Aurizon's Renee Secher-Jorgensen shares her experience participating in the first UN Women Ride for Rights Challenge.
The reality of the social and economic scenery of Vietnam and Cambodia hit me in the face as I rode through villages on red dusty roads with 26 other determined and inspiring women.
This journey commenced 12 months ago with both a fundraising goal of $3,000 and a serious training schedule that would get me through the 360km ride through regional villages from Ho Chi Minh City, Vietnam to Siem Reap, Cambodia. This 12 day 'Ride for Rights' was truly life changing.
The Ride for Rights was organised by UN Women Australia and gave me a daily insight into the work UN Women are doing at the grassroots level in the local communities.
UN Women are providing women with diversified skills to provide additional income, and working with local governments and councils to ensure women are represented on decision making boards.
Cambodia has a number of initiatives to educate the prevention of violence against women and children. The political and cultural environment contributes an additional complexity to the changing face of Cambodia.
The greatest challenge for me was to not feel overwhelmed.
There are a lot of people who are in need of assistance and it is difficult to feel that anything you do could possibly make a single bit of difference. However, the truth is quite the opposite. There are many motivated and courageous people making small but significant differences to people's lives every single day.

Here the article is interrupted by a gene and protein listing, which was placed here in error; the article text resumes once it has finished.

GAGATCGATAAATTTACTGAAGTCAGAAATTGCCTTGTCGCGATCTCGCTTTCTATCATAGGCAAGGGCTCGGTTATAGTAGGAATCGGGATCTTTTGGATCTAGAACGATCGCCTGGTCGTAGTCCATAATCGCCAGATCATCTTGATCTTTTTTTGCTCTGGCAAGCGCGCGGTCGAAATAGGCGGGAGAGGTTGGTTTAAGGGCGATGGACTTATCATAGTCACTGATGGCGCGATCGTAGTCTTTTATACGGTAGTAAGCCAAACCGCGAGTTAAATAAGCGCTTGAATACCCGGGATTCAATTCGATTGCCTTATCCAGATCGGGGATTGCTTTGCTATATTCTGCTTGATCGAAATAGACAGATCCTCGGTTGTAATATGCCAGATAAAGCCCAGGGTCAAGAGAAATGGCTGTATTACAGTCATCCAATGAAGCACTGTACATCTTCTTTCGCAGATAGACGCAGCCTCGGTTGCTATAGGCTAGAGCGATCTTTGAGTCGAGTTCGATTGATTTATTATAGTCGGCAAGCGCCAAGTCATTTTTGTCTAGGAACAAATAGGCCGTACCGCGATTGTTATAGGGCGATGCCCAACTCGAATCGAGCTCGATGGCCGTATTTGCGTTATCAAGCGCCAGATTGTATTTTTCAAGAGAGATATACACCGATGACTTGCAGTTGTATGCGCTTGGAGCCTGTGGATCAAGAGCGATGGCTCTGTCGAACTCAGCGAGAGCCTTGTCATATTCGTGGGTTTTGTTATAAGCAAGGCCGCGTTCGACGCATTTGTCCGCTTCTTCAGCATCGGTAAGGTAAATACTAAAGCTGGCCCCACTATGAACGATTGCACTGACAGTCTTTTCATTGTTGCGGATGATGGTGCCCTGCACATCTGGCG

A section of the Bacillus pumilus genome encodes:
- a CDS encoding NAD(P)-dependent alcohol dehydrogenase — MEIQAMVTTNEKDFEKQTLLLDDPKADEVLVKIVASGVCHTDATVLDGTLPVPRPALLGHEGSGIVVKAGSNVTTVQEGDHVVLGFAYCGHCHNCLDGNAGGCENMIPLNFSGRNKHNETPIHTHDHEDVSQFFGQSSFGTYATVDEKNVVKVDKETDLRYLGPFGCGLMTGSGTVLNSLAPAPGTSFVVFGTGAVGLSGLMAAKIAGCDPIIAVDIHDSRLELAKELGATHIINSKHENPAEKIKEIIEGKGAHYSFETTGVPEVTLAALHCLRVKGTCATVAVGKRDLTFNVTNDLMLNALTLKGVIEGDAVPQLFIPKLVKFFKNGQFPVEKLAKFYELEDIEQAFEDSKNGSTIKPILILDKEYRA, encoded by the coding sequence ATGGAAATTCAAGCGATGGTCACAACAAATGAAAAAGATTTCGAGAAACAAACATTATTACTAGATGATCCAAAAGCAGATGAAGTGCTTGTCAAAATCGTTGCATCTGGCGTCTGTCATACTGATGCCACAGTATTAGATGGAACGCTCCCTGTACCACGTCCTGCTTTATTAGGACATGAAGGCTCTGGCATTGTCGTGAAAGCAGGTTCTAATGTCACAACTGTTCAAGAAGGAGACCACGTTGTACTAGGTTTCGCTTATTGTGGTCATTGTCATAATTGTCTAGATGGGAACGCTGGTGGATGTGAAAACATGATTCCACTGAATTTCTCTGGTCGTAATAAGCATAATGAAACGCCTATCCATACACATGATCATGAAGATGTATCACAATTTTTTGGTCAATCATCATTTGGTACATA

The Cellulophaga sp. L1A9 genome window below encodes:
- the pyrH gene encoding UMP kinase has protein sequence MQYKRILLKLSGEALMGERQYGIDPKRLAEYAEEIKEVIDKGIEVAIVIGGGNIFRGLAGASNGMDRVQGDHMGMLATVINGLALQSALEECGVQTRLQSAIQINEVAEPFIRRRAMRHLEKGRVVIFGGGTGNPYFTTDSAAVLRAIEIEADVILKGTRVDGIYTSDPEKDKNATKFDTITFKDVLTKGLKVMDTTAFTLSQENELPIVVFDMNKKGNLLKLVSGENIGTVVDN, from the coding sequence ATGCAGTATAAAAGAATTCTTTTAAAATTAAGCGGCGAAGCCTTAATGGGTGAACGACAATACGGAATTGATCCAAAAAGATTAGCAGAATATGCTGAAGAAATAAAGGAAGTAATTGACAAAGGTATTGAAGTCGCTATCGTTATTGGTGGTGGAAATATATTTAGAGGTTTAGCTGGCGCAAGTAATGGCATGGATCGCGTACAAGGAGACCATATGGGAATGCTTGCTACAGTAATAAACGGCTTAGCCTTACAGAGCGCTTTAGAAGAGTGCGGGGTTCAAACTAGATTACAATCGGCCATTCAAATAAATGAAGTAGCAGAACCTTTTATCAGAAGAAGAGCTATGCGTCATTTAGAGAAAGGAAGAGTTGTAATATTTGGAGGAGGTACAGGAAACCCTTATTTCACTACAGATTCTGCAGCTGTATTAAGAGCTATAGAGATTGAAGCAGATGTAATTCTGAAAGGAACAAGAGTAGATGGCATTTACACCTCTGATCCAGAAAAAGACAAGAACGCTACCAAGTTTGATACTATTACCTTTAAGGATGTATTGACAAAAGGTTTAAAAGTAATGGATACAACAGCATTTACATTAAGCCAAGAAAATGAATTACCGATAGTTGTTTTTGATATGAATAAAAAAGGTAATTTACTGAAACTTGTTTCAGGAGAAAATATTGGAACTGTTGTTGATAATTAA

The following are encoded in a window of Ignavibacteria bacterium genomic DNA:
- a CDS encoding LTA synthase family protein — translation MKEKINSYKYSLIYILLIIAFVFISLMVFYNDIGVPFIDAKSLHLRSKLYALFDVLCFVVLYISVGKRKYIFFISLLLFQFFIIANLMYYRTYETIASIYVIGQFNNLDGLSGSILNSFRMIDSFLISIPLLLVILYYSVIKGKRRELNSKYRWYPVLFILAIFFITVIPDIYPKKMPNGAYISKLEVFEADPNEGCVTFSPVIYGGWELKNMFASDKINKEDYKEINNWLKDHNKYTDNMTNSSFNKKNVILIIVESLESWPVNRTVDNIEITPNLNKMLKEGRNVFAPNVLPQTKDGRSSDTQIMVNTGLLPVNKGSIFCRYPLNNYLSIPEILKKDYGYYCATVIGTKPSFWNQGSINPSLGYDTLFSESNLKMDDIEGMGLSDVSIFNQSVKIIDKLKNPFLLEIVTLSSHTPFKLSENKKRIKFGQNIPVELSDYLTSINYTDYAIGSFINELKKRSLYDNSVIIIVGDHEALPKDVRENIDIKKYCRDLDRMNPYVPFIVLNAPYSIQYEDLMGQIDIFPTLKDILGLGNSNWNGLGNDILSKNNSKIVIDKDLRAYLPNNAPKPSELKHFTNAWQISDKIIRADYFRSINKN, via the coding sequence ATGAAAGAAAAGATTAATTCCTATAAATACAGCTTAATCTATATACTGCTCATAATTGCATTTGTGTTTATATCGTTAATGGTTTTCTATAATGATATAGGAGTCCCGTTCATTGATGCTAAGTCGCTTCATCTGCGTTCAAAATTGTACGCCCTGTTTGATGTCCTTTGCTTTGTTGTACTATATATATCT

I rode with 26 women who are passionate about making a change to women's lives through fundraising and physically challenging themselves.
I met representatives from the UN Women offices of both countries whose every day job is to transform the lives of all women in their country for the better. We are talking about powerful, 'disruptive' and driven women and men working towards a future where opportunities are equally available to all.
In my daily role at Aurizon I have the benefit of working in the Diversity & Inclusion team. I am surrounded daily by research and articles on the benefits of gender equality, and have a close relationship with UN Women through the partnership with Aurizon.
My interest to participate in this challenge was sparked by a conversation with Julie McKay, then Director of UN Women, who presented the challenge to me. After discussion with my support network, my commitment was confirmed.
I am proud to have been part of the first UN Women Ride for Rights Challenge and will continue my support and advocacy for gender equality in both Australia and overseas.
UN Women have a huge job ahead of them - but by opening up this experience to the every day 'supporter' such as myself has deepened the understanding of the impact that is made.